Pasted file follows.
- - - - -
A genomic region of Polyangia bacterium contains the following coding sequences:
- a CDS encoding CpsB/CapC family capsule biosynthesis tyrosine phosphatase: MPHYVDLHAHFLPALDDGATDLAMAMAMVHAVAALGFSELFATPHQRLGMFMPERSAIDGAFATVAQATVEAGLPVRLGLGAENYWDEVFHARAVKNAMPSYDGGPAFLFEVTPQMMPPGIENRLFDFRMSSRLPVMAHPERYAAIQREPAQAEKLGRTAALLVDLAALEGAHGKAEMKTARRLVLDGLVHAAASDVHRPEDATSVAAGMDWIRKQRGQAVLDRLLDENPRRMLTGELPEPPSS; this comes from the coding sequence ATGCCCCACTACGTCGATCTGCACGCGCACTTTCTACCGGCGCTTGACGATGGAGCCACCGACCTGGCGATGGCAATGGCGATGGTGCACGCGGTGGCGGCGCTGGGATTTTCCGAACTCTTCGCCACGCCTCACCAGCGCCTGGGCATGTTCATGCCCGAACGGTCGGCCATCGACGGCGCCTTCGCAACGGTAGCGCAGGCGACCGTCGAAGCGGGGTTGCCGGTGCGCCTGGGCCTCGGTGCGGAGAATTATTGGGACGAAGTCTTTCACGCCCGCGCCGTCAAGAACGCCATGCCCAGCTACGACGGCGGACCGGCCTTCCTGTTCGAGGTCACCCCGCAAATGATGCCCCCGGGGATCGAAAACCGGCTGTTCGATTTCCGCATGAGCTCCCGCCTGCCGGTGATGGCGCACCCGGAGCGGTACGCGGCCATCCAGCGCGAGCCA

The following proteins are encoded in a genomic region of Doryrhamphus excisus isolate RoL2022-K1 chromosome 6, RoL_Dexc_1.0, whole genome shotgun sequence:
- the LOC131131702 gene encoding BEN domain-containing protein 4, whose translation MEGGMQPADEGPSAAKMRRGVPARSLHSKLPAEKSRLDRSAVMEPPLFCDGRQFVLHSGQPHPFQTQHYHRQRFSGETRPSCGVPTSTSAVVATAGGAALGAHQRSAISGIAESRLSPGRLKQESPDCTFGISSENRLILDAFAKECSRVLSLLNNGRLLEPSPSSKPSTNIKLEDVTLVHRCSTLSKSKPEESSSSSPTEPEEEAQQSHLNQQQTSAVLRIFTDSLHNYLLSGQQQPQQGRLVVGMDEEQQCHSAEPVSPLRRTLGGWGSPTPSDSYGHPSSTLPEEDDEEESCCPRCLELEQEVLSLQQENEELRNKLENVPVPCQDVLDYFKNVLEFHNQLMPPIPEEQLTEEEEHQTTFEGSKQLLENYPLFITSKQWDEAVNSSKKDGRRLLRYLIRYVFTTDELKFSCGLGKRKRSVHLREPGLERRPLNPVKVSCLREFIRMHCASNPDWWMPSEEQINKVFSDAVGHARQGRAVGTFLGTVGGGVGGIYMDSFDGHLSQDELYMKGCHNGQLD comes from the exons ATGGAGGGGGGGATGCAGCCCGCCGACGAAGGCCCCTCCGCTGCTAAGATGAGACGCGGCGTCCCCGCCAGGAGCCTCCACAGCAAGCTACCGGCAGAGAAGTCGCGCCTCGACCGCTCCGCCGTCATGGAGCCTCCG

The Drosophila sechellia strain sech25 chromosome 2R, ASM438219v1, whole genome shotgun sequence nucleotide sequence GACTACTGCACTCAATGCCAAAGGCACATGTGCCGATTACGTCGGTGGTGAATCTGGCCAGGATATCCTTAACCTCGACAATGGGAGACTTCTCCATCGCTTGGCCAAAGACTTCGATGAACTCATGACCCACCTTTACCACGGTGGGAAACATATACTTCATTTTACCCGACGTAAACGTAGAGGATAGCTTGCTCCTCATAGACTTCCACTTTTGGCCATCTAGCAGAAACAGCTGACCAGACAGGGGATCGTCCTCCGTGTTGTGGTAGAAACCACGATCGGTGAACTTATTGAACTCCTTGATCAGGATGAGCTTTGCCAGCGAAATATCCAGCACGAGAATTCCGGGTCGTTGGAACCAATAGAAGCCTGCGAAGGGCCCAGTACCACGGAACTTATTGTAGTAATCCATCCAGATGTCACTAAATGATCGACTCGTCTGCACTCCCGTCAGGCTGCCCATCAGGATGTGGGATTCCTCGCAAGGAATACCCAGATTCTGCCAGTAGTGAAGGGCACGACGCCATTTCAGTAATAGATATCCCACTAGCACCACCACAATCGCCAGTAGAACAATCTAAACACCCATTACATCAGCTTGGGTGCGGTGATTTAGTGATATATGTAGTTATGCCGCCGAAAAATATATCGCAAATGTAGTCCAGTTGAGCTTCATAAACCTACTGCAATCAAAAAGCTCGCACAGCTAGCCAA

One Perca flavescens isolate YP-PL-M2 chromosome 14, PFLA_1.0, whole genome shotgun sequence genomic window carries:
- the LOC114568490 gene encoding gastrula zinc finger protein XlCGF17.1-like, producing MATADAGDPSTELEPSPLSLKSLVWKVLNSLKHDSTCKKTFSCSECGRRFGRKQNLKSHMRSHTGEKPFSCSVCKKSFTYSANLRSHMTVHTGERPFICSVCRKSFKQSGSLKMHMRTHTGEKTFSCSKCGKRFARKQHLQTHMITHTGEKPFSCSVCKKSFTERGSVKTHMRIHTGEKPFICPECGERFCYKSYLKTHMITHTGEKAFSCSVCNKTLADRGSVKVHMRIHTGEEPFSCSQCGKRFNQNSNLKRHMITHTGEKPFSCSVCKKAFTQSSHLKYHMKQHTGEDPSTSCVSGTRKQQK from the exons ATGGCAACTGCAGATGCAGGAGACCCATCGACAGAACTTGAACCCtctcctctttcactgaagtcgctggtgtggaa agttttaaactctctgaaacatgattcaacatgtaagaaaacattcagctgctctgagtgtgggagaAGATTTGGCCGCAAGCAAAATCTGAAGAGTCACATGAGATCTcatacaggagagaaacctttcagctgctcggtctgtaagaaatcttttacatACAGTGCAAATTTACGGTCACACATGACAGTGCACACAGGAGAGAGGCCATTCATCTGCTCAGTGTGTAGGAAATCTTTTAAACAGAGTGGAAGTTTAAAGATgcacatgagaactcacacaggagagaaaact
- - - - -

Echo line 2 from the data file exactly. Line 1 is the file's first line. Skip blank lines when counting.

- a CDS encoding CpsB/CapC family capsule biosynthesis tyrosine phosphatase: MPHYVDLHAHFLPALDDGATDLAMAMAMVHAVAALGFSELFATPHQRLGMFMPERSAIDGAFATVAQATVEAGLPVRLGLGAENYWDEVFHARAVKNAMPSYDGGPAFLFEVTPQMMPPGIENRLFDFRMSSRLPVMAHPERYAAIQREPAQAEKLGRTAALLVDLAALEGAHGKAEMKTARRLVLDGLVHAAASDVHRPEDATSVAAGMDWIRKQRGQAVLDRLLDENPRRMLTGELPEPPSS; this comes from the coding sequence ATGCCCCACTACGTCGATCTGCACGCGCACTTTCTACCGGCGCTTGACGATGGAGCCACCGACCTGGCGATGGCAATGGCGATGGTGCACGCGGTGGCGGCGCTGGGATTTTCCGAACTCTTCGCCACGCCTCACCAGCGCCTGGGCATGTTCATGCCCGAACGGTCGGCCATCGACGGCGCCTTCGCAACGGTAGCGCAGGCGACCGTCGAAGCGGGGTTGCCGGTGCGCCTGGGCCTCGGTGCGGAGAATTATTGGGACGAAGTCTTTCACGCCCGCGCCGTCAAGAACGCCATGCCCAGCTACGACGGCGGACCGGCCTTCCTGTTCGAGGTCACCCCGCAAATGATGCCCCCGGGGATCGAAAACCGGCTGTTCGATTTCCGCATGAGCTCCCGCCTGCCGGTGATGGCGCACCCGGAGCGGTACGCGGCCATCCAGCGCGAGCCA